This post is the first in a series of three blog posts about the inherited retinal condition called achromatopsia. Read on to also learn about the condition first hand from an interview with one of our patients.
I am writing about achromatopsia because Professor Michel Michaelides at Clinica London specialises in inherited retinal diseases and he also knows an awful lot about achromatopsia. He can advise you on the diagnosis, whether you have it or not, and what possible effects it can have on your life. He will also advise you on what practical measures you can take to minimise the effects such as photosensitivity and having a complete absence of colour vision and with a little bit of shaking of the eyes, called nystagmus.
In this series of three blog posts, we’ll cover
You may have achromatopsia, which we often call ‘day blindness’ if as a child you found that you could see a lot better in subdued light. With achromatopsia, you have no colour vision. You are sensitive to light (photophobia), and you have the presence of nystagmus (shaking of the eyes). Achromatopsia is a relatively rare condition affecting approximately 1 in 30,000 live births. It is a genetic condition, so it is going to be higher in regions of the world where there is a higher rate of consanguineous marriages, i.e., marriages between relatives, and also specifically in isolated areas such as in the Eastern Pacific Islands of Pingelap. Please see a book by Dr Oliver Sacks called The Island of the Colorblind. It is non-progressive. It is a hereditary visual disorder.
Its three characteristics are:
Note that it is not the same as red-green colour blindness. If you just have red-green colour blindness, which affects 8% of all males, you do not have achromatopsia. It is not the same condition because people who have red-green colour blindness have otherwise completely normal visual acuity, and they lack the complete loss of colour vision, light sensitivity and wobbling or shaking eyes.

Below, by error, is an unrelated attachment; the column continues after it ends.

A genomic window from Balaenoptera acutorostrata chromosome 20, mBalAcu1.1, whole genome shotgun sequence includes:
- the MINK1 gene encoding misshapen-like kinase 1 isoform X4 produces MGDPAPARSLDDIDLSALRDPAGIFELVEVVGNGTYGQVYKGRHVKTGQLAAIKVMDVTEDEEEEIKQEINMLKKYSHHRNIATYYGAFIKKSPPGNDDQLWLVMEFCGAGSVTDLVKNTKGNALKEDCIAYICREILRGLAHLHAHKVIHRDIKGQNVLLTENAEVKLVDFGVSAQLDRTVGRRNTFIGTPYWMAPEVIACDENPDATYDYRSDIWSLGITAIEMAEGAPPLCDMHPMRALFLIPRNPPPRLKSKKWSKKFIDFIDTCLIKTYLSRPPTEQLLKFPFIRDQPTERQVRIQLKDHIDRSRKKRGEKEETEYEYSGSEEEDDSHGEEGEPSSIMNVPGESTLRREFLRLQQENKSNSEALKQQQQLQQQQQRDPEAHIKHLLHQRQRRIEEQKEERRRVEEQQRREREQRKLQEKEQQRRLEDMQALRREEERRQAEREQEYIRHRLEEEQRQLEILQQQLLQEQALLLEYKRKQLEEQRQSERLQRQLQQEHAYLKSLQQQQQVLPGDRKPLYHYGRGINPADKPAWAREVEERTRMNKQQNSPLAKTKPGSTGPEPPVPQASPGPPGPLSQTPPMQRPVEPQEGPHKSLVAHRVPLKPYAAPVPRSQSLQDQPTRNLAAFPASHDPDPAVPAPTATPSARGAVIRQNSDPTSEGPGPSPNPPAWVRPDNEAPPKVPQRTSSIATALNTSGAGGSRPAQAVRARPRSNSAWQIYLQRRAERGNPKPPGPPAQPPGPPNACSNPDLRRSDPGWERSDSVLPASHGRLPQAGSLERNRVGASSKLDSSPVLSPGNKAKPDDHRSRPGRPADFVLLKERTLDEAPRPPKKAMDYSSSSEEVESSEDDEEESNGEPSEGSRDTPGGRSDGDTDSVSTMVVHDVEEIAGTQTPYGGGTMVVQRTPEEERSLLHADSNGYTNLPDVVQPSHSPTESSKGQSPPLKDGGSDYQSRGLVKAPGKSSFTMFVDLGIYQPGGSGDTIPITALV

The problem is in the retina, which is the part of the eye that helps to make the picture of the world and affects the cells called cones, which are responsible for normal colour vision.
You may not know, but you have red cones, green cones and blue cones, with a particular distribution for normal colour vision. Cone cells concentrate in the most sensitive part of the retina called the macula and fovea. In achromatopsia, these cones are non-functioning when
the child is born. Some children may have a residual degree of cone function and are said to have incomplete achromatopsia.
Genetic research into achromatopsia, an inherited retinal condition, has shown that there are six genes identified to date: CNGA3, CNGB3, GNAT2, PDE6C, PDE6H and ATF6.
You can inherit achromatopsia if both your mother and father carry a fault in one of these genes. Your parents do not develop the disease because to develop the disease requires that the affected person has a fault in both copies of the gene. We call this inheritance pattern autosomal recessive. A family with one affected child has a 25% risk of each pregnancy carrying an affected offspring and a 50% chance that the child will be born as a carrier.
Professor Michaelides will make the clinical diagnosis of your achromatopsia. He will base this determination on your history and further tests. He will look at your retina, and it may appear completely normal. He will do colour vision tests, including the Ishihara colour vision testing. He may arrange for you to have electroretinography (ERG). Optical coherence tomography (OCT) and fundus autofluorescence imaging are also useful screening tools for achromatopsia.
If you think that you or your child may have achromatopsia, you should make an appointment to see Professor Michaelides at Clinica London who will examine and advise you.